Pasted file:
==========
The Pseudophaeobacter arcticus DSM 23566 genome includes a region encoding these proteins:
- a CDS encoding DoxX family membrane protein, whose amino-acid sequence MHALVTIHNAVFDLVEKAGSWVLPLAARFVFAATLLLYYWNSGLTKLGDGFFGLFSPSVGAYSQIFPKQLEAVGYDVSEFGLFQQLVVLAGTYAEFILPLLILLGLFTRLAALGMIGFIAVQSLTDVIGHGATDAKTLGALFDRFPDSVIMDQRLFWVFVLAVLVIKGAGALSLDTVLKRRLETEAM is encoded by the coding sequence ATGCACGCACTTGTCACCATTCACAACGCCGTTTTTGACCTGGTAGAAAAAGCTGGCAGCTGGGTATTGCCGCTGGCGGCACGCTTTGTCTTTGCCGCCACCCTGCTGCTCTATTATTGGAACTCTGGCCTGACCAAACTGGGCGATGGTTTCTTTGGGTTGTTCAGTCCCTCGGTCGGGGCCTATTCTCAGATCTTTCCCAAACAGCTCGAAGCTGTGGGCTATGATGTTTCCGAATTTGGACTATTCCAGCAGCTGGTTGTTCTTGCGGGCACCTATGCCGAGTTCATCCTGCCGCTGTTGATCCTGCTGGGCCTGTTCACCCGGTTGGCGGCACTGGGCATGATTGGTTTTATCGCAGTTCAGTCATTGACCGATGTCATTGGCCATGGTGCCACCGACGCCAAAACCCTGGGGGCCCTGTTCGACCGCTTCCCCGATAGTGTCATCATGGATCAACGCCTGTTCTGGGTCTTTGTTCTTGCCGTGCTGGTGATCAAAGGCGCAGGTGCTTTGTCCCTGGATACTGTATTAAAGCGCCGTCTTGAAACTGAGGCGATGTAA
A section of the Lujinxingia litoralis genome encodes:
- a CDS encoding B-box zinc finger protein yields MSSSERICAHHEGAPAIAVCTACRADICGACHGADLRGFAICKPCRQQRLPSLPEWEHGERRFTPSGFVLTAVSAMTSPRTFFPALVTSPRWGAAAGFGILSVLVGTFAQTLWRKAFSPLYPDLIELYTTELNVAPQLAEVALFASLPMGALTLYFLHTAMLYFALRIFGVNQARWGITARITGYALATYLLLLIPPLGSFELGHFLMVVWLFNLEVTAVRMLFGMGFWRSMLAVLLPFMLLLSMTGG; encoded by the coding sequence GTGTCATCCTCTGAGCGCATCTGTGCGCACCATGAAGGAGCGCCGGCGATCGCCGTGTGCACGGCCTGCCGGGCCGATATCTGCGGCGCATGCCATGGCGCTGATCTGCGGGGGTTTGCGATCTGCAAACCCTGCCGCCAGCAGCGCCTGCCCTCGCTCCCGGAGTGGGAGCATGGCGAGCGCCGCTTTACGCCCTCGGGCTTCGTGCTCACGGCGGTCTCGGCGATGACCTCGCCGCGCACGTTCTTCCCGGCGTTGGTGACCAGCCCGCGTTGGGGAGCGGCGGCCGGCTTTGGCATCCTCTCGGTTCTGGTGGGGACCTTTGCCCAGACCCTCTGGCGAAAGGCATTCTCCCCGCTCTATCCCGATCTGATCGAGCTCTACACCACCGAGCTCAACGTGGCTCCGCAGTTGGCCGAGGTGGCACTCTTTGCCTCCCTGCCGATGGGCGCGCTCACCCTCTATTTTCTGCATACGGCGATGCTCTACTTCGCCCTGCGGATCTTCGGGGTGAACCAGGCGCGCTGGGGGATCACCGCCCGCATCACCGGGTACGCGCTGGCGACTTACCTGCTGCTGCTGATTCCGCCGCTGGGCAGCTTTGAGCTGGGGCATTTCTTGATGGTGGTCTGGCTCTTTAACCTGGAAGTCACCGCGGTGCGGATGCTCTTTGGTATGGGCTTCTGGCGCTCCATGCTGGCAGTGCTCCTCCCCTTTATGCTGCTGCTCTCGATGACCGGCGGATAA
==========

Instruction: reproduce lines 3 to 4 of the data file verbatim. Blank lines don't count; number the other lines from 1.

A section of the Lujinxingia litoralis genome encodes:
- a CDS encoding B-box zinc finger protein yields MSSSERICAHHEGAPAIAVCTACRADICGACHGADLRGFAICKPCRQQRLPSLPEWEHGERRFTPSGFVLTAVSAMTSPRTFFPALVTSPRWGAAAGFGILSVLVGTFAQTLWRKAFSPLYPDLIELYTTELNVAPQLAEVALFASLPMGALTLYFLHTAMLYFALRIFGVNQARWGITARITGYALATYLLLLIPPLGSFELGHFLMVVWLFNLEVTAVRMLFGMGFWRSMLAVLLPFMLLLSMTGG; encoded by the coding sequence GTGTCATCCTCTGAGCGCATCTGTGCGCACCATGAAGGAGCGCCGGCGATCGCCGTGTGCACGGCCTGCCGGGCCGATATCTGCGGCGCATGCCATGGCGCTGATCTGCGGGGGTTTGCGATCTGCAAACCCTGCCGCCAGCAGCGCCTGCCCTCGCTCCCGGAGTGGGAGCATGGCGAGCGCCGCTTTACGCCCTCGGGCTTCGTGCTCACGGCGGTCTCGGCGATGACCTCGCCGCGCACGTTCTTCCCGGCGTTGGTGACCAGCCCGCGTTGGGGAGCGGCGGCCGGCTTTGGCATCCTCTCGGTTCTGGTGGGGACCTTTGCCCAGACCCTCTGGCGAAAGGCATTCTCCCCGCTCTATCCCGATCTGATCGAGCTCTACACCACCGAGCTCAACGTGGCTCCGCAGTTGGCCGAGGTGGCACTCTTTGCCTCCCTGCCGATGGGCGCGCTCACCCTCTATTTTCTGCATACGGCGATGCTCTACTTCGCCCTGCGGATCTTCGGGGTGAACCAGGCGCGCTGGGGGATCACCGCCCGCATCACCGGGTACGCGCTGGCGACTTACCTGCTGCTGCTGATTCCGCCGCTGGGCAGCTTTGAGCTGGGGCATTTCTTGATGGTGGTCTGGCTCTTTAACCTGGAAGTCACCGCGGTGCGGATGCTCTTTGGTATGGGCTTCTGGCGCTCCATGCTGGCAGTGCTCCTCCCCTTTATGCTGCTGCTCTCGATGACCGGCGGATAA